By Dr. Conrad W. Worrill (March 16, 2000)

Since David Walker’s famous Appeal to the Colored Citizens of the World was released in 1829, African people in America have been demanding reparations.

In the February 1997 issue of Essence Magazine, in an article titled "Righting A Wrong," it pointed out that "The call for reparations in the United States started before slavery’s end and has ebbed and flowed since. With each white backlash that follows any period of African American social and political gain, the clamor for reparations comes to fore."

The most important organization that has been leading the Reparations Movement over the last decade has been the National Coalition of Blacks for Reparations in America (N`COBRA).

N`COBRA, under the leadership of National Co–Chairs Dorothy Benton Lewis and Hannibal Afrik, have helped develop over thirty–two chapters of N`COBRA throughout the United States. Through the work of N`COBRA, the general level of commitment to the Reparations Movement has intensified to the extent that the discussion of reparations has become common place throughout the African Community in America.

N`COBRA is currently planning for its Eleventh Annual Reparations Conference that will be held at Howard University in Washington, D.C., June 14 – 20, 2000. One of the major focuses of this year’s conference will be to lobby the Congress of the United States to support Congressman John Conyers HR40 Reparations Study Bill that has not received the votes necessary for this bill to move forward.

Additionally, N`COBRA at its last National Conference in June of 1999, in St. Louis, MO, elected its Economic Development Commissioners, from regions throughout the country whose charge is to "work with the Foundational Economic Development Commission to implement the following objectives:"

    1. First, the Commissioners have the responsibility to accelerate the demand for reparations, particularly the down payments demands by demonstrating both our right to reparations and our need for reparations as we mobilize our people for the mass action needed to make the United States pay reparations.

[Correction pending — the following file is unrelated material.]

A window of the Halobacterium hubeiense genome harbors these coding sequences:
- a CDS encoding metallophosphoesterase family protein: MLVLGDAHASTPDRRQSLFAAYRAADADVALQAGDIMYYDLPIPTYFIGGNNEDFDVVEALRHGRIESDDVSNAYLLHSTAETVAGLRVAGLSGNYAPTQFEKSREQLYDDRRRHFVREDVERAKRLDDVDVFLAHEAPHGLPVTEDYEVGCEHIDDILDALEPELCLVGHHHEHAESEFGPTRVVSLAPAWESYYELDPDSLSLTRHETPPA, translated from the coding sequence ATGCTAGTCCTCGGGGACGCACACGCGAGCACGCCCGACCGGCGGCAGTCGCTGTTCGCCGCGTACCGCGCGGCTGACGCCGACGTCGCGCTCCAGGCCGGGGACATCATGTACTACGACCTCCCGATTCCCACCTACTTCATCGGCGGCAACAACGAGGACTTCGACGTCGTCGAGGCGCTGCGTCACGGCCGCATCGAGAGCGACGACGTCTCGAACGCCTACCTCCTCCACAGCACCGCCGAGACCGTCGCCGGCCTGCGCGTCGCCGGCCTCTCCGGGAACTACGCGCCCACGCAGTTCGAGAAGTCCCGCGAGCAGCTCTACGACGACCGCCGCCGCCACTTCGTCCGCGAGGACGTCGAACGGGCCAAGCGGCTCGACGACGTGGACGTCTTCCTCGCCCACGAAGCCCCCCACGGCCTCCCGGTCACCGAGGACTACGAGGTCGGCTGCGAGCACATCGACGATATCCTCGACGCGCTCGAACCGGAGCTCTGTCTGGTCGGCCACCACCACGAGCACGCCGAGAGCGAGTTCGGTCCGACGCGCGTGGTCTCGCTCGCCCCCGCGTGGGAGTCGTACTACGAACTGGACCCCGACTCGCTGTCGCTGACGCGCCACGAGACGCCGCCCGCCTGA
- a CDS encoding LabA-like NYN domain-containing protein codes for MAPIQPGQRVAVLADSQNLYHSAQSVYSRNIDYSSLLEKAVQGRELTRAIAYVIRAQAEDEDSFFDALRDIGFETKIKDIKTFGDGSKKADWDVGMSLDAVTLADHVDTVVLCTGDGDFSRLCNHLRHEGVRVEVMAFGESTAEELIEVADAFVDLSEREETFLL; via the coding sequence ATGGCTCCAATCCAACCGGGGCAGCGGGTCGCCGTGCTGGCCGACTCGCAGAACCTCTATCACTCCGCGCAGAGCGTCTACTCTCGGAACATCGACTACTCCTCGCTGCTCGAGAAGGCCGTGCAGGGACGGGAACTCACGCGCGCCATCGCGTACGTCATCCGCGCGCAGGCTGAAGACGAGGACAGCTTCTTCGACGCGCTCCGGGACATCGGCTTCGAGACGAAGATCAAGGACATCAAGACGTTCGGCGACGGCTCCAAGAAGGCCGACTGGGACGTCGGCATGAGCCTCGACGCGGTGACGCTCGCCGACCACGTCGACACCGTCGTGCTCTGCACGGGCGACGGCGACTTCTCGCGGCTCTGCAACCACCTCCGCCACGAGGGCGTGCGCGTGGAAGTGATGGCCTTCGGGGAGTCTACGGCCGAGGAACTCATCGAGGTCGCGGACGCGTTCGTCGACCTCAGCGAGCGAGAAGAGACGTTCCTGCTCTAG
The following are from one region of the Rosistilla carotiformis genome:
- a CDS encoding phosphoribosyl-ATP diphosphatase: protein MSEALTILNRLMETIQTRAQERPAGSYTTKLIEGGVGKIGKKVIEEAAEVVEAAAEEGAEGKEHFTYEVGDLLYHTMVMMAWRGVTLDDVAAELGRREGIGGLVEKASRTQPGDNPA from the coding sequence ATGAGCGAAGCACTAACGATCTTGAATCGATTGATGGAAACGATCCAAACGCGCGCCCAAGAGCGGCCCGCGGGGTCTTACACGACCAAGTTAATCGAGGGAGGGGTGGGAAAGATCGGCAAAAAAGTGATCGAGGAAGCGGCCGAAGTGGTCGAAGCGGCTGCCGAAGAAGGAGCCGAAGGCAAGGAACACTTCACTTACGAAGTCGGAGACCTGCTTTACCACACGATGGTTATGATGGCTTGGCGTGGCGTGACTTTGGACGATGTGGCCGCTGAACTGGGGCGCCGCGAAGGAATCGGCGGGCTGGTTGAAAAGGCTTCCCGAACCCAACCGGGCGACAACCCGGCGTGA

2. Second, the Commissioners are responsible for taking the lead in refining the forms in which reparations will take place, in terms of the value amounts and the manner and time frame of payments.
    3. Third, the Commissioners, local and national, are responsible for planning how we would use reparations to benefit our people, focusing particularly, at first, on the down payment demands.

It is always important for us to remind ourselves of what we mean when we use the term reparations.

Reparations simply means repair of damages inflicted on a people.

Africans were captured, transported to and enslaved in the United States by white men and women. We were made into chattel and worked for more than 300 years without pay or other compensation. For the value of their labor, the white man and white woman stole and criminally appropriated the services of African people and then passed them on through inheritance to their children. This process helped create the United States of America.

Other aspects of the Reparations Movement that has helped the movement gain momentum is the leadership that Representative Don Ross has played in initiating legislation to set up the Tulsa, Oklahoma 1921 Race Riot Commission that has successfully documented the record of events of the riot and is considering legislation for reparations to the survivors and descendants.

Recently on March 10th – 12th, Representative Ross was invited to Chicago by Rev. Al Sampson, Pastor of Fernwood United Methodist Church / N`COBRA Economic Development Commissioner to share with the African Community of Chicago what occurred in Tulsa and the significance of the legislation. The week end of activities was supported by the Black United Fund of Illinois, N`COBRA Chicago Chapter, NBUF Chicago Chapter, the Metropolitan Area Planning Corporation, and the Illinois News Newspaper. It was a very successful weekend of activities.

In this connection, inspired from the work of Representative Ross in establishing the Tulsa Riot Commission, State Senator Donne Trotter has submitted legislation to establish the Illinois Riot and Reparations Commission focusing on the 1917 Riot in East St. Louis, Illinois, and the 1919 Riots in Chicago.

Senator Trotter, Representative Wyetter Younge, Representative Lu Jones, Representative Constance Howard, and Representative Harold Murphy participated in the weekend activities and support the legislation. Representative Younge presented a paper on the 1917 East St. Louis Riots at a community forum.

We just received a bill from Representative Ed Vaughn of Detroit, Michigan to establish a Commission in the State of Michigan to study reparations proposals for African people in America.

On March 15, 2000, Alderwoman Dorothy Tillman introduced a Reparations Resolution to the Chicago City Council aimed at setting up hearings on reparations. Twenty–five City Council members signed the resolution.

As one of the elected N`COBRA Economic Development Commissioners, we will continue to work diligently to make the demand for reparations become a reality. We owe it to our ancestors!

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